FIA Expo 2023: Baton Systems CEO Outlines Vision for T+1 Settlement Using DLT
The FIA Futures & Options Expo, now in its 39th year, convened the listed derivatives dealers, thought industry leaders, and other stakeholders for two days of networking.
This fall, more than 3,000 industry attendees gathered at the Sheraton Grand Chicago Riverwalk to meet with the most innovative technology and service providers. Stuffed into two jam-packed days, attendees had the chance to engage in discussions and share ideas with industry experts about the most recent trends and advancements in futures and options trading.
FinanceFeeds Editor-in-Chief Nikolai Isayev sat down with Arjun Jayaram, CEO at Baton Systems, to discuss challenges and opportunities for the financial markets and the role of their respective offerings in the years ahead.
Nikolai Isayev started the conversation by noting that cross-border payments and collateral management are becoming increasingly important, and he acknowledged Baton Systems as a key player in this field, working with major banks like HSBC and BNY Mellon. He inquired about what success means for Baton at this stage.
Arjun Jayaram highlighted the importance of cross-border payments and collateral management. He explained that Baton Systems offers two distinct products in these areas: Core-FX™ for cross-border payments and Core-Collateral™ for collateral management in the derivatives space. Arjun mentioned that on the Core-Collateral side, they have established connections with 13 major Central Counterparties (CCPs) and also custody banks, to make asset mobilisation and visibility significantly faster He noted that large firms are now benefiting from the ability to achieve a 10-fold increase in their daily moves across the CCPs after using Baton Systems’ platform. On the Core-FX side, settlement processes that used to take 24-48 hours can now be completed in under three minutes, without introducing risk. This efficiency has been a game-changer in the industry.
Arjun Jayaram explained that Baton Systems serves nine of the largest banks, handling around $20 to $30 billion in asset value daily across currencies and securities. He highlighted their unique advantages such as providing the ability to orchestrate safe settlements across a universe of currencies that is effectively unlimited, and currently more than 50, in contrast to legacy PvP tools that are restricted to only 18 currencies.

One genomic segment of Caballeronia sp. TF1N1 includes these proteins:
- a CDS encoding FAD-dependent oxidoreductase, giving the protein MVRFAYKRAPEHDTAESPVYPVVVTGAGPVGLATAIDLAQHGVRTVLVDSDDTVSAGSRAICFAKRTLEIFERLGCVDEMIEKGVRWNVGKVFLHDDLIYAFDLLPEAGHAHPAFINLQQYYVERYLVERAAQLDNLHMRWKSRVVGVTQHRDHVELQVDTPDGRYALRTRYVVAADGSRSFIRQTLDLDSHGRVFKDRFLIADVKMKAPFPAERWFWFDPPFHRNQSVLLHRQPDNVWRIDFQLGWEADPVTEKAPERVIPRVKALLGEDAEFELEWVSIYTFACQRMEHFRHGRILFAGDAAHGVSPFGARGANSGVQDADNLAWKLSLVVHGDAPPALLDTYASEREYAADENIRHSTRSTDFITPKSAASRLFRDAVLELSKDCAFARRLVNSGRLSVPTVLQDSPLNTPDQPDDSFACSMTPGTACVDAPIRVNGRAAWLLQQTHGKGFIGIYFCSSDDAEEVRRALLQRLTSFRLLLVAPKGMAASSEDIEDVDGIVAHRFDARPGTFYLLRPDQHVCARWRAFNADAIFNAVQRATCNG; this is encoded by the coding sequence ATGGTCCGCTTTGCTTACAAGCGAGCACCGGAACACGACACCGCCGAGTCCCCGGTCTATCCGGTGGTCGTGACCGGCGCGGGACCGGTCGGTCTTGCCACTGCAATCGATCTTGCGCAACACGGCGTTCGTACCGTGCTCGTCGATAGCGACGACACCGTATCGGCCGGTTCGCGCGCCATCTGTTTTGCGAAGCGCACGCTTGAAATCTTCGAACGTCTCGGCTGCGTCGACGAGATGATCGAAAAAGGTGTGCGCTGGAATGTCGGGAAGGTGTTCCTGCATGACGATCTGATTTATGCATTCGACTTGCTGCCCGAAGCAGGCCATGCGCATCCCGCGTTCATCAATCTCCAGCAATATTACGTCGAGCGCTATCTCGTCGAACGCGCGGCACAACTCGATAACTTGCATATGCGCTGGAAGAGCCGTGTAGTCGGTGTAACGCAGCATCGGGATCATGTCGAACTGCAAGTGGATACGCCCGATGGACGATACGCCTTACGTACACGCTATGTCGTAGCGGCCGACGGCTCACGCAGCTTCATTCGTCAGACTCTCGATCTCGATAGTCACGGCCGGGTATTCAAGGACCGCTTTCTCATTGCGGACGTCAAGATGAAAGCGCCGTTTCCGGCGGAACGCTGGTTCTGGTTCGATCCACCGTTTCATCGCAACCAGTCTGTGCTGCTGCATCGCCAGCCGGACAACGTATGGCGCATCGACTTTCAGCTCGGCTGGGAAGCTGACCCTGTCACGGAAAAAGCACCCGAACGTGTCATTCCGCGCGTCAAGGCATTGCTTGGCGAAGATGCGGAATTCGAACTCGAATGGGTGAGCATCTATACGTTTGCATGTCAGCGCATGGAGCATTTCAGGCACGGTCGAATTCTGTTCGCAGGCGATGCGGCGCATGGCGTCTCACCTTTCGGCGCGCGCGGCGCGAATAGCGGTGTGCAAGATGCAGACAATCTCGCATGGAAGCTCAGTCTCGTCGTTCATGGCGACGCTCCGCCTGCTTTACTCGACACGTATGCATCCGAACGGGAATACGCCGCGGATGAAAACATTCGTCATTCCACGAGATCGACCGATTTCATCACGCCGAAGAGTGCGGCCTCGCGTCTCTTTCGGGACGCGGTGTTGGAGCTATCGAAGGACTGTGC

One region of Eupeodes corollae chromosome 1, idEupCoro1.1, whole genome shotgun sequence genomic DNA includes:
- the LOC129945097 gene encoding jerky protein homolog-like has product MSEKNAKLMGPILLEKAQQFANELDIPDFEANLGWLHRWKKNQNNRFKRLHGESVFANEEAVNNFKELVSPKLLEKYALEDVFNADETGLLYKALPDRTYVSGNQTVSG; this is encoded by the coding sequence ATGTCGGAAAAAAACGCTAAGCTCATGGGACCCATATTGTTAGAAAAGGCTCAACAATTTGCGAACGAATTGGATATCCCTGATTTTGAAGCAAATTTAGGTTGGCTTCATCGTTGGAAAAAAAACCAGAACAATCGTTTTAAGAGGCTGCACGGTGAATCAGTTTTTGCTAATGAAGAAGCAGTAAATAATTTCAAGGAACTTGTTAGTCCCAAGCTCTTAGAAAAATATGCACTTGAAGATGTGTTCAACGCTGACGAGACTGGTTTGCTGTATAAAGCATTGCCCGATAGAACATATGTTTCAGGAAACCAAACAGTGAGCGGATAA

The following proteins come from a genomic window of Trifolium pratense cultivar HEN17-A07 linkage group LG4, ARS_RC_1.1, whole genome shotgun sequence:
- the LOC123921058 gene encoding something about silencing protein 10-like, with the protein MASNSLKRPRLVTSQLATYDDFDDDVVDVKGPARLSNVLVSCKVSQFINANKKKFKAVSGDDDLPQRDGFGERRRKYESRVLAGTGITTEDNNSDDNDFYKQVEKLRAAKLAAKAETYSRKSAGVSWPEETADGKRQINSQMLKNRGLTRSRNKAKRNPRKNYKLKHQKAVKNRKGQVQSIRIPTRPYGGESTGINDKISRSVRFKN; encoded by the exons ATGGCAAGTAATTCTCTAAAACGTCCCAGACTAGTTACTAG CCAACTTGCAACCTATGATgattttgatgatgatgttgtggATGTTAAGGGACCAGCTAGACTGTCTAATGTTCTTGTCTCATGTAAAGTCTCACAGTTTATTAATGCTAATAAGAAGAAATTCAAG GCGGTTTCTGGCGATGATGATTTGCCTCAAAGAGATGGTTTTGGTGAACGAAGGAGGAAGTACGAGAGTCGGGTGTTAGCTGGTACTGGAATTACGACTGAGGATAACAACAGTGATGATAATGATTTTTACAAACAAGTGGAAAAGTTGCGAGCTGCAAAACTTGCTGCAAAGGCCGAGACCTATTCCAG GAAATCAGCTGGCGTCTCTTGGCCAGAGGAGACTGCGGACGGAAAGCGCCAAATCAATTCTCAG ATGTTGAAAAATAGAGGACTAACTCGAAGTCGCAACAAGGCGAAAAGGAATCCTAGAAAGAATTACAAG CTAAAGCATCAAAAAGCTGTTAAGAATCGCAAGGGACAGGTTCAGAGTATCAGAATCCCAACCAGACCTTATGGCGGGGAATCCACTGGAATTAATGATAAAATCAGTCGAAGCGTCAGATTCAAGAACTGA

The conversation then shifted to discuss how banks can use real-time data to optimize their processes, specifically in terms of liquidity management.
Arjun pointed out that many top-tier banks still rely on outdated processes, using the previous day’s balances and reconciling on a T+1 basis, which leads to assets remaining immobilized for about 24 hours. Baton Systems’ solution offers real-time connectivity to and visibility into all of a firm’s funding sources – their reserves, commitments, and obligations, even for large banks with numerous accounts and billions of dollars in daily operations. This rapid access allows for efficient asset mobilization.
Moreover, Baton Systems uses artificial intelligence and machine learning for just-in-time and real-time reconciliations, enabling banks to retrieve funds from clients quickly and reconcile and utilize those funds for future transactions. Their future goal is to incorporate predictive analytics to forecast liquidity positions with high accuracy, which is particularly valuable in high-interest rate environments where efficient asset mobilization is crucial for the market.
Nikolai Isayev mentioned that the FIA and other market participants are moving towards real-time processes, and he wondered if this shift is a logical step for everyone involved.